Protecting and Empowering Kenya’s Next Generation
For the past 15 years, programs supported by the U.S. President’s Emergency Plan for AIDS Relief (PEPFAR) have worked to improve health outcomes and ensure access to services for individuals affected by HIV, particularly the youngest children and most vulnerable adolescents. While strategies for combating the global epidemic have shifted and scientific research has brought to light new innovations over those years, one approach which has remained constant across PEPFAR’s history is empowering and protecting the next generation–because controlling the HIV epidemic will ensure many future generations can thrive and live AIDS-free.
In Kenya, CDC—with funding from PEPFAR–is a global leader in developing innovative and comprehensive approaches to addressing and protecting the needs of Kenya’s next generation. CDC Kenya’s influence is particularly evident in two distinct, yet related, program areas: prevention of mother-to-child HIV transmission of HIV (PMTCT) and adolescents and young people living with HIV (AYPLHIV).
Protecting the Next Generation through PMTCT
In response to a persistently high mother-to-child transmission rate, CDC Kenya has pioneered change and set an example for protecting the youngest children through its programmatic approaches to PMTCT. In 2014, following national-level adoption of universal treatment for all women accessing PMTCT services, CDC Kenya expanded its efforts to ensure HIV-positive infants being born to women living with HIV are members of an AIDS-free generation.
Rapid initiation of HIV-positive infants on antiretroviral treatment (ART) became a core program priority. For example, every time an infant is diagnosed with HIV, the infant is immediately linked to treatment through a universal case management approach implemented at the health facility level. In addition, CDC partners implement routine HIV screening of mothers and infants in immunization clinics to identify and link mother-infant pairs missed during antenatal care or delivery. Finally, the CDC team in Kenya, in partnership with their site-level partners, uses quarterly meetings for data review and planning. Since October 2016, routine clinical information from every HIV-positive infant in the CDC program has been reviewed during these meetings to identify and narrow the gaps in PMTCT services.
Empowering the Next Generation through Youth Support
CDC Kenya is also working to empower the next generation through focused programming for all children and adolescents living with HIV. As part of the global Accelerating Children’s Treatment initiative from 2014-2016, CDC programs in Kenya observed an increase in the coverage of children on life saving ART by more than 10%. More recently, CDC Kenya has led new approaches to ensuring longer term health for AYPLHIV. AYPLHIV account for approximately 20% (303,700) of all people living with HIV in Kenya. Compared to adult populations, the HIV epidemic among AYPLHIV is characterized by relatively high HIV incidence and lower treatment outcomes, including low adherence to treatment and low viral suppression. AYPLHIV face complex challenges dealing with a chronic illness amidst physical, emotional, and psychological developmental changes as they transition from childhood to adulthood.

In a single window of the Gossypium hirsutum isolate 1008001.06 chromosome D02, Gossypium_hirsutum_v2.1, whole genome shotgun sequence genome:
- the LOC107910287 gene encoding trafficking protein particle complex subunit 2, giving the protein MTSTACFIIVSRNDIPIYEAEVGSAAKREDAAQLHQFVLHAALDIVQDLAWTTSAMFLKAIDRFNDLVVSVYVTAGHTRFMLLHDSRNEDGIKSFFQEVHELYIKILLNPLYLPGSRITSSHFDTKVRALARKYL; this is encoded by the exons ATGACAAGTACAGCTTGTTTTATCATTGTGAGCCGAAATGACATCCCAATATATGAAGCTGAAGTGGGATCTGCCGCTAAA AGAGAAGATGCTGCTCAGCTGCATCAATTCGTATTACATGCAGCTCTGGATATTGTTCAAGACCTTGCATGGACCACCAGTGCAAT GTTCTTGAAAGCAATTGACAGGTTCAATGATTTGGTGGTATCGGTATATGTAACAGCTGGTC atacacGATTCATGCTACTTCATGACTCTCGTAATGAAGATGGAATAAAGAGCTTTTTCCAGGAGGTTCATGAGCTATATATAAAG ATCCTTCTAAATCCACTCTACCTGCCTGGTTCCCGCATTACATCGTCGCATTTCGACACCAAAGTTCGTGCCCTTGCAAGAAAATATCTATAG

To improve viral suppression among AYPLHIV, Kenya launched Operation Triple Zero (OTZ). OTZ engages adolescents, parents and caregivers, and healthcare workers to provide a comprehensive HIV-treatment literacy package to empower adolescents to take ownership of their health. Adolescents commit to achieving “three zeroes”: zero missed clinic appointments, zero missed HIV medications, and zero viral load. This model has been expanded nationally reaching 27 high HIV burden counties and over 16,000 adolescents living with HIV.
These programmatic innovations for empowering and protecting the next generation in Kenya have gained interest from global and regional stakeholders. CDC Kenya’s innovations have been highlighted in global fora such as the 2018 PEPFAR Annual Meeting and the AIDS 2018 meeting in Amsterdam. In addition, peers from programs across the region are traveling to Kenya in late 2018 to participate in peer-to-peer learning with CDC Kenya staff. Innovations tested in the Kenyan context are being replicated in neighboring countries to advance the global communities’ progress towards ending the HIV epidemic among the next generation. Among PEPFAR’s many contributions to empowering and protecting the next generation, CDC Kenya’s accomplishments stand out as exemplary.